We should maintain that if an interpretation of any word in any religion leads to disharmony and does not positively further the welfare of the many, then such an interpretation is to be regarded as wrong; that is, against the will of God, or as the working of Satan or Mara.

Buddhadasa Bikkhu, a Thai Buddhist Monk

Monday, May 28, 2012

The Bible Goes to School

A Textbook for teaching the Bible in public schools
Governor Jan Brewer of Arizona recently signed into law a bill promoting the teaching of the Bible as an elective course in Arizona's public schools.  According to a largely critical posting (here), the purpose of the course is to, "among other things, educate students on the influence of the Old and New Testament on laws, history, morals, government, literature, art, music, customs, values, and culture."  The bill has been, of course, controversial.  The ACLU opposed it, and an editorial at The Arizona Republic (here) raises the objection that the proposed course opens the door to a number of abuses that include not only proselytizing students by Christian teachers, but also the possibility that teachers critical of the Bible will have a bully pulpit for subtle attacks on it.  In sum, teachers can't be trusted to teach the Bible fairly and circumspectly.

In theory, the idea of teaching biblical literacy in public schools is a good one.  The Bible is a key cultural document, and students should have some knowledge of it on that basis alone.  Teaching the Bible, furthermore, offers the possibility of students gaining at least some knowledge of religious concerns, which generally are barred from public education in spite of the importance of religion to our society.  This is not to say that the schools should promote religion as such.  Rather, it would be good for students to have some background in religion, especially for those who aren't getting anything at home.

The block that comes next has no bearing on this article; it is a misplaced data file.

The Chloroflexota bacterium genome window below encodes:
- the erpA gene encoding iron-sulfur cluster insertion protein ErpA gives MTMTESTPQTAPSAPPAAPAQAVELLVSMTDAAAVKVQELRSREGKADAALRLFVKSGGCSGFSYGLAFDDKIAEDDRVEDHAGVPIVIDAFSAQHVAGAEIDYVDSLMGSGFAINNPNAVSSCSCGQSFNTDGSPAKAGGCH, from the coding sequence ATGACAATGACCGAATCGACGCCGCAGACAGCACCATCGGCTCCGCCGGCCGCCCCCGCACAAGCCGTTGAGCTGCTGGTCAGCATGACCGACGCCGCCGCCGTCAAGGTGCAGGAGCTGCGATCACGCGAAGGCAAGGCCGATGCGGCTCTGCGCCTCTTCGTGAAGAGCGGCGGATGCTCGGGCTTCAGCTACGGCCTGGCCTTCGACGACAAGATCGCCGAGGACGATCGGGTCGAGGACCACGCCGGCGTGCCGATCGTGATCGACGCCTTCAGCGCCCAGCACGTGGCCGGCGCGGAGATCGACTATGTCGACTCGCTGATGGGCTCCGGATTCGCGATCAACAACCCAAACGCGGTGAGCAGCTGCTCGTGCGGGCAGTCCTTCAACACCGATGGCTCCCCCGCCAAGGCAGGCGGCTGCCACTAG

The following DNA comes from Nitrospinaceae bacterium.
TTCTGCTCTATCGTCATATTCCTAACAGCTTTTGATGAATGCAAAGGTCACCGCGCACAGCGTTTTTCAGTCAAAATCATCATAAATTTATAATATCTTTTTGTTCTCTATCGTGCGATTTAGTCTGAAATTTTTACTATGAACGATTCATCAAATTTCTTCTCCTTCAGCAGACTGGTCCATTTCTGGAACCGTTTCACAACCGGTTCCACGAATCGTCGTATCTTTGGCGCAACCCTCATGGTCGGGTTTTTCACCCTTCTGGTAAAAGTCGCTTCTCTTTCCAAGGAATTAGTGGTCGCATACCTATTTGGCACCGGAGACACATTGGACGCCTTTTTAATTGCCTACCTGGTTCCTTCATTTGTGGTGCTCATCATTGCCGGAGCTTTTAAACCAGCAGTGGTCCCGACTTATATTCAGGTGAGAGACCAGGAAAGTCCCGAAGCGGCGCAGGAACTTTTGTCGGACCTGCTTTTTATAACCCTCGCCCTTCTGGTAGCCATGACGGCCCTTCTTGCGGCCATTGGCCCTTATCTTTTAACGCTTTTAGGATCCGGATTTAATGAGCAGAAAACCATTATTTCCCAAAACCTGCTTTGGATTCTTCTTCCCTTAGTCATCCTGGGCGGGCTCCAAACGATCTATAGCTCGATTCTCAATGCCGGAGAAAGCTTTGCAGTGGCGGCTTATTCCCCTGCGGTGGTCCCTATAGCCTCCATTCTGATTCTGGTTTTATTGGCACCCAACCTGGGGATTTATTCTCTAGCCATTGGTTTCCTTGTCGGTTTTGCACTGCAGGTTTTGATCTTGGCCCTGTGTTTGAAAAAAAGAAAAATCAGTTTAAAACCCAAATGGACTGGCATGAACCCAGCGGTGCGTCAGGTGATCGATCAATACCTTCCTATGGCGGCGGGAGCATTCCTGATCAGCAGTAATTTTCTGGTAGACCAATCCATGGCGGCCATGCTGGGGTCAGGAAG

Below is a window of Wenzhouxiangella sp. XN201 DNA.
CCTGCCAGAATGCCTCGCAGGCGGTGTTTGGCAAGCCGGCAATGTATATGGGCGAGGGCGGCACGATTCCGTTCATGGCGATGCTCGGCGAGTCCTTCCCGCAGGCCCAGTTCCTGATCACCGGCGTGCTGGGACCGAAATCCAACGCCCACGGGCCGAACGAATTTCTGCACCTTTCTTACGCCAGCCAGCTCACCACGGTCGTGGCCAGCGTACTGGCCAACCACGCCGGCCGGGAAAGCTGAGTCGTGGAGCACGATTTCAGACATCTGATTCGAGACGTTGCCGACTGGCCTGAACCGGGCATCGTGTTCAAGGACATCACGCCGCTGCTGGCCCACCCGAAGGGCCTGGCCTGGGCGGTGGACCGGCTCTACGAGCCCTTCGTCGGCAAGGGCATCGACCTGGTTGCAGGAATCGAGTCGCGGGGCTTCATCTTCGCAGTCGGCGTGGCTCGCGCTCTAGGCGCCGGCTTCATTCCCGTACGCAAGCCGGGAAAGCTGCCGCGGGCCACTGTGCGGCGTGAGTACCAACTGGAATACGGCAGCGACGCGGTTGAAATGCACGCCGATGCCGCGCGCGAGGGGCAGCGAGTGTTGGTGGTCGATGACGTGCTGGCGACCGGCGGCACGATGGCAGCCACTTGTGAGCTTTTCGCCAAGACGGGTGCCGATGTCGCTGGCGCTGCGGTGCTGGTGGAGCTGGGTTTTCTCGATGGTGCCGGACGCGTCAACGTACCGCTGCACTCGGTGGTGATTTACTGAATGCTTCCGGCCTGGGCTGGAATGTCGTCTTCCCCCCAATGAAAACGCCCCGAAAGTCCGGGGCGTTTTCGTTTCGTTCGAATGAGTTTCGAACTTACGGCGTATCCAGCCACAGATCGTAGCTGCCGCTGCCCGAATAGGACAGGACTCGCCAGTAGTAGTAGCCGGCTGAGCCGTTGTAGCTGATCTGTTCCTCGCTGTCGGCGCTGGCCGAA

The objections raised by opponents of the new law, however, also carry weight.  The opportunities for abuse are obvious and serious, especially because the law protects teachers from legal prosecution or disciplinary action so long as they can show that they followed the course outline mandated by the state. This does seem to open the door to abuses by both "pro-Bible" and "anti-Bible" teachers because any teacher can pack their own meanings into the outline.

And there is a further concern, which has to do with qualifications. Science teachers are expected to know science. Math teachers have a math background. It is unlikely that most Arizona schools have teachers who have any academic training in the Bible, and it is not likely that they would have the time to become conversant with the Bible as an academic field of study. And those most likely to abuse the course (both pro-Bible & anti-Bible) are the ones least likely to be interested in the academic study of scripture. That is to say, these courses are liable to promote ignorance and/or bias as much as or more than provide an open opportunity to discover the contents of the Bible.

Brian Jennings, a Christian blogger writing from a more conservative perspective observes (here), "We need to be very careful when using the state as a means to achieve Christian ends and think through possible unintended consequences. Jesus describes the kingdom of God as something that grows in the midst of the kingdoms of this world, not something imposed by them." He goes on to state that, "I’m sure those who want the Bible taught in public schools are well-intentioned, but we should call a time out to think. Can we really reduce the Bible to literature or history without betraying its life-changing message? The Bible needs to be studied academically, but in light of what it claims to be – the self-revelation of God – not as a history book without colorful pictures."  These are real concerns.